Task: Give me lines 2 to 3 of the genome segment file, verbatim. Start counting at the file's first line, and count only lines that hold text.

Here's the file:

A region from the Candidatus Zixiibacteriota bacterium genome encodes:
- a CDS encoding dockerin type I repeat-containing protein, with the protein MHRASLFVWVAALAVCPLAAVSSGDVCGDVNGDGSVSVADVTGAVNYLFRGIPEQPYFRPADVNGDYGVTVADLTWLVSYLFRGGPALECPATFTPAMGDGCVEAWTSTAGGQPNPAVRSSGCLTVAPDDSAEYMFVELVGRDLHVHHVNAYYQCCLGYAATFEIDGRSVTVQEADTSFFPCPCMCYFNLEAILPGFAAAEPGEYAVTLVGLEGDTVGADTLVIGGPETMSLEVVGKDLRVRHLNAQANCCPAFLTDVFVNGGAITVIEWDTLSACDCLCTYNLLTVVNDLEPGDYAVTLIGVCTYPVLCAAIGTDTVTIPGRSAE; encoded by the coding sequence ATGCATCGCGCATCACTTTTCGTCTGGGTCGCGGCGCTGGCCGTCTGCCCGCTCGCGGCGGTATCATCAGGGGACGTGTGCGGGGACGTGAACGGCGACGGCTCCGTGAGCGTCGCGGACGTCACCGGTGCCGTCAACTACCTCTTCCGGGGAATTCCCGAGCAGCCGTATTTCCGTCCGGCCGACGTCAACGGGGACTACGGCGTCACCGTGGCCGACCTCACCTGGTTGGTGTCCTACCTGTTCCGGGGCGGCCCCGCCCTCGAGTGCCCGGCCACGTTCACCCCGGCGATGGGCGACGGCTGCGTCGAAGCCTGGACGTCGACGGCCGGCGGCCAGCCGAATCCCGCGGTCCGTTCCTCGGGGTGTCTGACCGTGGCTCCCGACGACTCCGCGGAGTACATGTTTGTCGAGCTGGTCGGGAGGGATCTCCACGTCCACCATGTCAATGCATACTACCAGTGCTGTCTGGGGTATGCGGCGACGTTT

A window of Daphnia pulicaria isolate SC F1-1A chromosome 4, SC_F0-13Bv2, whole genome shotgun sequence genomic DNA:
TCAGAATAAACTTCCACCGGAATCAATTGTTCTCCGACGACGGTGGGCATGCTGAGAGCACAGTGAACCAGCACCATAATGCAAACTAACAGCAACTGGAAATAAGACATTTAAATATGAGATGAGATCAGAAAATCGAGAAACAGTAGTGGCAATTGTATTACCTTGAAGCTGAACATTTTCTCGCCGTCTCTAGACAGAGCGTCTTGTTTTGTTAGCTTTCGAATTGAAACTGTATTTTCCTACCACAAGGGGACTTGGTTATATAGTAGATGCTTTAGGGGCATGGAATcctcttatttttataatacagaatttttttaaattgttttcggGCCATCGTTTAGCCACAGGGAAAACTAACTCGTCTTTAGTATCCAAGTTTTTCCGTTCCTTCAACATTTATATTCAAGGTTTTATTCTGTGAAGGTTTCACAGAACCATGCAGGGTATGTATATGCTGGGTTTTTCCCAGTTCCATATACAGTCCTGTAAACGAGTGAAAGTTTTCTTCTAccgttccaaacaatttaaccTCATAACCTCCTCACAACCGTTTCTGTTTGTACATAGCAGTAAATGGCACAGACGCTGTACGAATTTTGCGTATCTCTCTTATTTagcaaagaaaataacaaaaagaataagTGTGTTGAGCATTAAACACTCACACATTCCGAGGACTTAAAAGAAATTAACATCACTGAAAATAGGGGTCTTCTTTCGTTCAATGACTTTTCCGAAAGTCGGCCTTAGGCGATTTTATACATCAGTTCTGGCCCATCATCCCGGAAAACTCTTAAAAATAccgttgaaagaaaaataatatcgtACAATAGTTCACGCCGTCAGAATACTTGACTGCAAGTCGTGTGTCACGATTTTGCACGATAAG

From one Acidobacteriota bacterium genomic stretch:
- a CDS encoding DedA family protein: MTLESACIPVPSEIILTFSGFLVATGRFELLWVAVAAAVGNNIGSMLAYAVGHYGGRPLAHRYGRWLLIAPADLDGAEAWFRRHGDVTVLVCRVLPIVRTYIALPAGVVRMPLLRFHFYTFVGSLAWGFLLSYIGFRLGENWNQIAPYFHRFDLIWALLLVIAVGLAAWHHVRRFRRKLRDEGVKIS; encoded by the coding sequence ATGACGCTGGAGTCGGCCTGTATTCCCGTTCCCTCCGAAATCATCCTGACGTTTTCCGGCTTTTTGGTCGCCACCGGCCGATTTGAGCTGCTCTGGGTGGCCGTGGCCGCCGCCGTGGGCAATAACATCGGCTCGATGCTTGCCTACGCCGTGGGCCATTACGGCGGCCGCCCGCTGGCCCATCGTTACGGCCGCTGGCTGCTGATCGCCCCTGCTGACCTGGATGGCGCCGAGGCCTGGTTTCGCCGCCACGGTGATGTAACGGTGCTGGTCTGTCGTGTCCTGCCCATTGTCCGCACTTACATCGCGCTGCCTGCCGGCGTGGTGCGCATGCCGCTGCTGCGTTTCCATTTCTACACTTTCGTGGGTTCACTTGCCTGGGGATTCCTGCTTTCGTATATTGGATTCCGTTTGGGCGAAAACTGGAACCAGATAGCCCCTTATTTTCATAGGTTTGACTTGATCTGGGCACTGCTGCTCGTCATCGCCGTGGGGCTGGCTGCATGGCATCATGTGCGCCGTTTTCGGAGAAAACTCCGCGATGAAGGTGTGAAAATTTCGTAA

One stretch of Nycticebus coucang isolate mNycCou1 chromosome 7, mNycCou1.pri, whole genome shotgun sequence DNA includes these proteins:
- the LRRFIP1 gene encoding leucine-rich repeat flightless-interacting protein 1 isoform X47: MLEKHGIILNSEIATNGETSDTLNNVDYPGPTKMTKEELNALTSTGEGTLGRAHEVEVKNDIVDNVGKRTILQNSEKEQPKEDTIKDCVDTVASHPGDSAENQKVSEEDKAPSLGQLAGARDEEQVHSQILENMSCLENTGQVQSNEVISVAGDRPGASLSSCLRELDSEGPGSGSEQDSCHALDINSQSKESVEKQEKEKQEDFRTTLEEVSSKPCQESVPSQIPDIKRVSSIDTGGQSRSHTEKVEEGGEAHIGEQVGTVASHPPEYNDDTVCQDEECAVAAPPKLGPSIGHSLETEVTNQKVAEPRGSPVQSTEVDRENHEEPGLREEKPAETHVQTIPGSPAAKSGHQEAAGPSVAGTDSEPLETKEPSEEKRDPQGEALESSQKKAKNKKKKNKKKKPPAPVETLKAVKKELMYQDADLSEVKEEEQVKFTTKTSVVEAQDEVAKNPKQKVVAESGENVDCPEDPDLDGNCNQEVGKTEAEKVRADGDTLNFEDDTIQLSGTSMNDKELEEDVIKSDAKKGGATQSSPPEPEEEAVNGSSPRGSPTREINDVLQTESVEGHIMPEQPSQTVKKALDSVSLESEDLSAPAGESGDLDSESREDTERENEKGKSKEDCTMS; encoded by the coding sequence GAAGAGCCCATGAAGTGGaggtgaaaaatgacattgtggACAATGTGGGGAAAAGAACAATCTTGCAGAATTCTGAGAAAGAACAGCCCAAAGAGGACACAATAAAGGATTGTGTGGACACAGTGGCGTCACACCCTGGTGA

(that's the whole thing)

- a CDS encoding dockerin type I repeat-containing protein, with the protein MHRASLFVWVAALAVCPLAAVSSGDVCGDVNGDGSVSVADVTGAVNYLFRGIPEQPYFRPADVNGDYGVTVADLTWLVSYLFRGGPALECPATFTPAMGDGCVEAWTSTAGGQPNPAVRSSGCLTVAPDDSAEYMFVELVGRDLHVHHVNAYYQCCLGYAATFEIDGRSVTVQEADTSFFPCPCMCYFNLEAILPGFAAAEPGEYAVTLVGLEGDTVGADTLVIGGPETMSLEVVGKDLRVRHLNAQANCCPAFLTDVFVNGGAITVIEWDTLSACDCLCTYNLLTVVNDLEPGDYAVTLIGVCTYPVLCAAIGTDTVTIPGRSAE; encoded by the coding sequence ATGCATCGCGCATCACTTTTCGTCTGGGTCGCGGCGCTGGCCGTCTGCCCGCTCGCGGCGGTATCATCAGGGGACGTGTGCGGGGACGTGAACGGCGACGGCTCCGTGAGCGTCGCGGACGTCACCGGTGCCGTCAACTACCTCTTCCGGGGAATTCCCGAGCAGCCGTATTTCCGTCCGGCCGACGTCAACGGGGACTACGGCGTCACCGTGGCCGACCTCACCTGGTTGGTGTCCTACCTGTTCCGGGGCGGCCCCGCCCTCGAGTGCCCGGCCACGTTCACCCCGGCGATGGGCGACGGCTGCGTCGAAGCCTGGACGTCGACGGCCGGCGGCCAGCCGAATCCCGCGGTCCGTTCCTCGGGGTGTCTGACCGTGGCTCCCGACGACTCCGCGGAGTACATGTTTGTCGAGCTGGTCGGGAGGGATCTCCACGTCCACCATGTCAATGCATACTACCAGTGCTGTCTGGGGTATGCGGCGACGTTT

A window of Daphnia pulicaria isolate SC F1-1A chromosome 4, SC_F0-13Bv2, whole genome shotgun sequence genomic DNA: